Finally, I’d like to congratulate my students Ashleigh and Gisela, who will participate in the San Diego Summer Program for Women in Philosophy (Ashleigh) and the Rutgers Summer Institute for Diversity in Philosophy (Gisela) and then attend the Critique in German Philosophy conference in the fall. Both are outstanding students and I’m very happy they’re considering graduate school in philosophy, not only because I think they’ll excel, but also because they’re the kind of people the discipline badly needs.
Kantian Review has just published a review of my book Immanuel Kant: The Very Idea of a Critique of Pure Reason by Katerina Deligiorgi (Sussex). Deligiorgi raises some good questions about the methodological choices I make in the book, specifically my decision to focus on Kant’s conception of critique instead of other aspects of his critical philosophy — she cites Kant’s rules for the conduct of the understanding and his conception of enlightenment as examples. I think those are fair questions and I very much appreciate Deligiorgi’s review.
Philosophy in Review has just published an excellent review of my book Immanuel Kant: The Very Idea of a Critique of Pure Reason by Sam Stoner of Assumption College. Sam’s account of the structure and argument of the book is very accurate and he raises very good questions about 1) the relation between Kant’s critique and practical philosophy and 2) the reflexivity of Kant’s critique and its relation to self-knowledge. Check it out!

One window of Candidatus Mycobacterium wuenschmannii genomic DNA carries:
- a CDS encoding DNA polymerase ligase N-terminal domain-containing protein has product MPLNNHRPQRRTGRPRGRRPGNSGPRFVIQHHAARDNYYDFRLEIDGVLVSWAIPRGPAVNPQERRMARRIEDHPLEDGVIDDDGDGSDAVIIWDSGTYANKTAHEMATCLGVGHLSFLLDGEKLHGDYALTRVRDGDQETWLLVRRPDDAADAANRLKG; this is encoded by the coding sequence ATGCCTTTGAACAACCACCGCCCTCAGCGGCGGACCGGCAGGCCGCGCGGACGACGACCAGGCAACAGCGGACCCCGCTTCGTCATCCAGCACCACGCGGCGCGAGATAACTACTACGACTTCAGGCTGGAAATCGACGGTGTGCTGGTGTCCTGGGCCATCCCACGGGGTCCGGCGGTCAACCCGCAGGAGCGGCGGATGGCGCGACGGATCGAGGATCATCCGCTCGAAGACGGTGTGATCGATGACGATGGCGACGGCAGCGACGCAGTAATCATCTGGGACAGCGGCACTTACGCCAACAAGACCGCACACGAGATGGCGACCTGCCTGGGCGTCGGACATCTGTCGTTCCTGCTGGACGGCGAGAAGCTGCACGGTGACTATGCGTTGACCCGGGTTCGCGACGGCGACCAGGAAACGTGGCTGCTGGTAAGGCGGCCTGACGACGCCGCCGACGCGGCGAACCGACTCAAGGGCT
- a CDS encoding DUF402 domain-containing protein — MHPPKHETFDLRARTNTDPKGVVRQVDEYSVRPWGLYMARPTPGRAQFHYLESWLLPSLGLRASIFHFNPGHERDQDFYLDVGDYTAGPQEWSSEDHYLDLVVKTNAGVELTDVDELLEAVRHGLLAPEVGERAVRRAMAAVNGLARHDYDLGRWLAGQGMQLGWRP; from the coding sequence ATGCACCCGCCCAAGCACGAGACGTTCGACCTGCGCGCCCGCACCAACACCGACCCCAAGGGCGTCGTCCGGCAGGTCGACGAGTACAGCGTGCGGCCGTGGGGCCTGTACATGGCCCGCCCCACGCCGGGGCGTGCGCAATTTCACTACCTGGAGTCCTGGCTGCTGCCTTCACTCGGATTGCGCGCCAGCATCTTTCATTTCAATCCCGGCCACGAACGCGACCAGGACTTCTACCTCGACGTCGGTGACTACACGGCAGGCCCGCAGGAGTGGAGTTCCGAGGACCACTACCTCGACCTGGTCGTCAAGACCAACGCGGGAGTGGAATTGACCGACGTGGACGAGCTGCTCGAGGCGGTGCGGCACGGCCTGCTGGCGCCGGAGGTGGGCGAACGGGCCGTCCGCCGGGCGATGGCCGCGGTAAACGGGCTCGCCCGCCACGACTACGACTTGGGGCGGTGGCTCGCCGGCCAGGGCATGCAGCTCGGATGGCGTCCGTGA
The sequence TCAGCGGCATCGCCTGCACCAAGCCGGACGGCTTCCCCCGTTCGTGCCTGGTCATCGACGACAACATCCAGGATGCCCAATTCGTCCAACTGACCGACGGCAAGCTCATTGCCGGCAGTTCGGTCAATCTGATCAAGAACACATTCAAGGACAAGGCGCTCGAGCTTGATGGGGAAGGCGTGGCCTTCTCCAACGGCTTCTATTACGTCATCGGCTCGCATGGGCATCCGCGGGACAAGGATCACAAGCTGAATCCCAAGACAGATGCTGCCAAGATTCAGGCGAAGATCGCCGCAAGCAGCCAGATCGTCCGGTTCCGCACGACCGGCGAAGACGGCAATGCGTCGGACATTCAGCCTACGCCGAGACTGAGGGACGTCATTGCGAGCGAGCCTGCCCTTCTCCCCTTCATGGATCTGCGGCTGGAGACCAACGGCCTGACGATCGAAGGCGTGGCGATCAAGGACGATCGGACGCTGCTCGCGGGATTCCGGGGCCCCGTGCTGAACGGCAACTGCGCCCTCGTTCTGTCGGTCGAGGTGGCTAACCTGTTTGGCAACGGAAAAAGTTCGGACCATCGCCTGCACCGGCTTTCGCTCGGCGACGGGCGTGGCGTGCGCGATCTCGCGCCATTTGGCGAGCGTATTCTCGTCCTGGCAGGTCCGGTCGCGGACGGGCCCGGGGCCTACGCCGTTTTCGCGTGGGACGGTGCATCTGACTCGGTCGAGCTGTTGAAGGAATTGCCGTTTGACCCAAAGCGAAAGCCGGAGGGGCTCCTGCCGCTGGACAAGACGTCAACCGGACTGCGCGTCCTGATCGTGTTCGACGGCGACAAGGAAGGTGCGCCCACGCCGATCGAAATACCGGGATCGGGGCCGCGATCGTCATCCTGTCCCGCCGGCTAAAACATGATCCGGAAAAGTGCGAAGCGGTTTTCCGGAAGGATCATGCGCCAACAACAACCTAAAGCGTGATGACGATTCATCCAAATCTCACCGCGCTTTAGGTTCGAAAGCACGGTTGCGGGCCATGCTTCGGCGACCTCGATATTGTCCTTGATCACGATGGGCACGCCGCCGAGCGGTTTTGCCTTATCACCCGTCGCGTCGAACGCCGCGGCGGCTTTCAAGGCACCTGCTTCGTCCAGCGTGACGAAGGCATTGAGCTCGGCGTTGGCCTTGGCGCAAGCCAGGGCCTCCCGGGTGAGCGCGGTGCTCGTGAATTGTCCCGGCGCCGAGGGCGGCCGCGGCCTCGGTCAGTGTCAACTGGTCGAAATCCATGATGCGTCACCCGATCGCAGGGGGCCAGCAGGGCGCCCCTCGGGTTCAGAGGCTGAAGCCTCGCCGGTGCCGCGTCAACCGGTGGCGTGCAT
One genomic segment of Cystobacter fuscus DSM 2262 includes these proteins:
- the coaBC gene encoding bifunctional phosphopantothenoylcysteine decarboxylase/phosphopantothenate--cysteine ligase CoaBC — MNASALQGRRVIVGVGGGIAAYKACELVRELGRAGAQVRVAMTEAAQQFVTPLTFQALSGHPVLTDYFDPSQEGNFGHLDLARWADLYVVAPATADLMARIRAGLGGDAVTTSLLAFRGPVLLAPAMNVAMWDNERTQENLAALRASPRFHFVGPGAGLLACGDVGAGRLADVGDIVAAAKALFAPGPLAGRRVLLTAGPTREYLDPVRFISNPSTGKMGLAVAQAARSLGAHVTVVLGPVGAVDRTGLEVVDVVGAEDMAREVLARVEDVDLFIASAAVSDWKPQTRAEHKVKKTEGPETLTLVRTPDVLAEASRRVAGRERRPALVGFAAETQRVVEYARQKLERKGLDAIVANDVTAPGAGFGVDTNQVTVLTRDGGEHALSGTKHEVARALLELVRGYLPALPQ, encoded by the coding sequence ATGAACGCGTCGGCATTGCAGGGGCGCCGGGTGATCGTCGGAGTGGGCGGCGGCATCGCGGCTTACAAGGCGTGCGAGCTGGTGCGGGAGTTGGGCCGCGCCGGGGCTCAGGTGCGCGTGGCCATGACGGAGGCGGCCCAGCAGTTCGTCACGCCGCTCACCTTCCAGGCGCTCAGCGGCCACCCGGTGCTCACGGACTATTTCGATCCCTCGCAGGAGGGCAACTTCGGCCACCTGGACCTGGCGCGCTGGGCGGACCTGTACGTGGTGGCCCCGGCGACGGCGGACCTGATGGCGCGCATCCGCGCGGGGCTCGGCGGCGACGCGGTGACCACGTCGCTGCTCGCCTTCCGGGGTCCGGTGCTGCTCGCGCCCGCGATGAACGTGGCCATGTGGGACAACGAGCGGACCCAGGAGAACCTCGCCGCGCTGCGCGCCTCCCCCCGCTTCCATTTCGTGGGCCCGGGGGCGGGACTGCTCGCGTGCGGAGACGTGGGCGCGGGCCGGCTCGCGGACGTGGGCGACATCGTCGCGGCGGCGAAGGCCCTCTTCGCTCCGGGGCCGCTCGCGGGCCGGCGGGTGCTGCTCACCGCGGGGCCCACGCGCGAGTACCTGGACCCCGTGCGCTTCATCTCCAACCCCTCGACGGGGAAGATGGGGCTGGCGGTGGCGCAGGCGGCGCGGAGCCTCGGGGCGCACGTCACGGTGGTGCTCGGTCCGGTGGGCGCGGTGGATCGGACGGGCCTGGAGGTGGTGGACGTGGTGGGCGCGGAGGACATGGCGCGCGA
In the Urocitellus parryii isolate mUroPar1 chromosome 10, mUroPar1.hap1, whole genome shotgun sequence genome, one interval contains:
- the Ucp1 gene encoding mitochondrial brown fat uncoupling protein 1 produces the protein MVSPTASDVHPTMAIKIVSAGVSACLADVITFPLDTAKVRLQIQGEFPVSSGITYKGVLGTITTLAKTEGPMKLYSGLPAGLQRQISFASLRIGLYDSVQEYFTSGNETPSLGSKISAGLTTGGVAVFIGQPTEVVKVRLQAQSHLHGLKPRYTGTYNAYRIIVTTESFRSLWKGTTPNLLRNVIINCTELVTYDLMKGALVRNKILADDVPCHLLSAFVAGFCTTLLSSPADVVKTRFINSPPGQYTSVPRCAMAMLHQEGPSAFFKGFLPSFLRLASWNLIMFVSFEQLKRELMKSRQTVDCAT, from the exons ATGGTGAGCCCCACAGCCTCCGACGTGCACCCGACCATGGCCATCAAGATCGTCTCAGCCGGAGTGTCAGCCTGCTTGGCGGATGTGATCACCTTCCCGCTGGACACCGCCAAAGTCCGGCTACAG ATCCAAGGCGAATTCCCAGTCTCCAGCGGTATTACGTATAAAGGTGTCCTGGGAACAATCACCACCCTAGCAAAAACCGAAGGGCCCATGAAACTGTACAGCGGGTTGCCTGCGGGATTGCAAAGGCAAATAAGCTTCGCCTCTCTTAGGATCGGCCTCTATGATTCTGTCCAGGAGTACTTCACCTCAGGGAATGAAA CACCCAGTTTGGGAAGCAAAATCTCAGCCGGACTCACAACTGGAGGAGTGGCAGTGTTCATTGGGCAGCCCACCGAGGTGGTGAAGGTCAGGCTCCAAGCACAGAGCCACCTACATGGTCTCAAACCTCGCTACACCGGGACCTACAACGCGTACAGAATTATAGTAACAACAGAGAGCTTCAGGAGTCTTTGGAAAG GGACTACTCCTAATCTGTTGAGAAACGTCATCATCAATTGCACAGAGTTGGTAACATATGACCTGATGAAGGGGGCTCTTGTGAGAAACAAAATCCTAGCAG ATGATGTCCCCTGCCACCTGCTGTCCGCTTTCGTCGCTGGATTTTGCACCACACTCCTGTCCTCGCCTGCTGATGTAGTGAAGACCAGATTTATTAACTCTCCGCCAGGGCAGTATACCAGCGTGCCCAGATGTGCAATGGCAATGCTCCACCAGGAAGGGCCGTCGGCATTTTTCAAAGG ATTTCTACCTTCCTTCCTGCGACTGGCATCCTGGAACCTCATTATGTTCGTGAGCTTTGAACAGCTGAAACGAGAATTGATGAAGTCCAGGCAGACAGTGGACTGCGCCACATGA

Another review of Immanuel Kant: The Very Idea of a Critique of Pure Reason has just been published on the appropriately-titled website Critique. This review (https://virtualcritique.wordpress.com/2016/11/20/michael-olson-on-colin-mcquillans-the-very-idea-of-a-critique-of-pure-reason/) is by Michael J. Olson of Macquarie University in Australia. I really appreciate Michael’s careful (and accurate!) reading of the book, as well as the methodological questions he raises. My response is here: https://virtualcritique.wordpress.com/2016/11/20/reply-to-michael-olson/
Notre Dame Philosophical Reviews has just published a very interesting review of Immanuel Kant: The Very Idea of a Critique of Pure Reason by Riccardo Pozzo (National Research Council of Italy). Pozzo is one of my main interlocutors in my work on Kant’s logic, so I’m very pleased he called my Kant book an “erudite and seminal work of meticulous scholarship.”